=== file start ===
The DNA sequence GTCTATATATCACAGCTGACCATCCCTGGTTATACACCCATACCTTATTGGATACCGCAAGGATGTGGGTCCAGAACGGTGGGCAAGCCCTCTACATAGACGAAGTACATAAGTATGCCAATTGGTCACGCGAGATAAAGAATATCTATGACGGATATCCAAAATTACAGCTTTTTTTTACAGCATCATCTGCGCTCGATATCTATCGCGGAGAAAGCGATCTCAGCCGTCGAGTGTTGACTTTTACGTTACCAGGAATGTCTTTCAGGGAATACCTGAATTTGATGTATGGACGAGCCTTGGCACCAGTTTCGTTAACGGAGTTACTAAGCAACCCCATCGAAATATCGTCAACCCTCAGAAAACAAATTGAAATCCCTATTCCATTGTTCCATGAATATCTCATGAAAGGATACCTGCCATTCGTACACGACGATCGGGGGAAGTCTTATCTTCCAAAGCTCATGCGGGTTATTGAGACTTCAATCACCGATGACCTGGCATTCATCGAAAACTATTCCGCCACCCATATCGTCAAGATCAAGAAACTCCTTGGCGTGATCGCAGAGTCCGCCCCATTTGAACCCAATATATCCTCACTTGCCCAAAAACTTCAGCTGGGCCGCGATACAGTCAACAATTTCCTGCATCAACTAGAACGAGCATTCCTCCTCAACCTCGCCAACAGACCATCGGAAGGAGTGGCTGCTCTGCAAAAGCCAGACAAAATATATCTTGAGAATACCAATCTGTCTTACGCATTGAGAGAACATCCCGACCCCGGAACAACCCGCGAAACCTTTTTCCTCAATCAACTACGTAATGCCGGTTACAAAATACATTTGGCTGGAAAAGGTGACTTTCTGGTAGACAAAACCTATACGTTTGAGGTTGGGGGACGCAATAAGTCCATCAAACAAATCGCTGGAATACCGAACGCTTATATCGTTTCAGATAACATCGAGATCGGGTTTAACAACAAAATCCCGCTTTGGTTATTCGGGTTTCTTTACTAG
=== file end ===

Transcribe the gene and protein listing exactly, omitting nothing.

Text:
The DNA sequence GTCTATATATCACAGCTGACCATCCCTGGTTATACACCCATACCTTATTGGATACCGCAAGGATGTGGGTCCAGAACGGTGGGCAAGCCCTCTACATAGACGAAGTACATAAGTATGCCAATTGGTCACGCGAGATAAAGAATATCTATGACGGATATCCAAAATTACAGCTTTTTTTTACAGCATCATCTGCGCTCGATATCTATCGCGGAGAAAGCGATCTCAGCCGTCGAGTGTTGACTTTTACGTTACCAGGAATGTCTTTCAGGGAATACCTGAATTTGATGTATGGACGAGCCTTGGCACCAGTTTCGTTAACGGAGTTACTAAGCAACCCCATCGAAATATCGTCAACCCTCAGAAAACAAATTGAAATCCCTATTCCATTGTTCCATGAATATCTCATGAAAGGATACCTGCCATTCGTACACGACGATCGGGGGAAGTCTTATCTTCCAAAGCTCATGCGGGTTATTGAGACTTCAATCACCGATGACCTGGCATTCATCGAAAACTATTCCGCCACCCATATCGTCAAGATCAAGAAACTCCTTGGCGTGATCGCAGAGTCCGCCCCATTTGAACCCAATATATCCTCACTTGCCCAAAAACTTCAGCTGGGCCGCGATACAGTCAACAATTTCCTGCATCAACTAGAACGAGCATTCCTCCTCAACCTCGCCAACAGACCATCGGAAGGAGTGGCTGCTCTGCAAAAGCCAGACAAAATATATCTTGAGAATACCAATCTGTCTTACGCATTGAGAGAACATCCCGACCCCGGAACAACCCGCGAAACCTTTTTCCTCAATCAACTACGTAATGCCGGTTACAAAATACATTTGGCTGGAAAAGGTGACTTTCTGGTAGACAAAACCTATACGTTTGAGGTTGGGGGACGCAATAAGTCCATCAAACAAATCGCTGGAATACCGAACGCTTATATCGTTTCAGATAACATCGAGATCGGGTTTAACAACAAAATCCCGCTTTGGTTATTCGGGTTTCTTTACTAG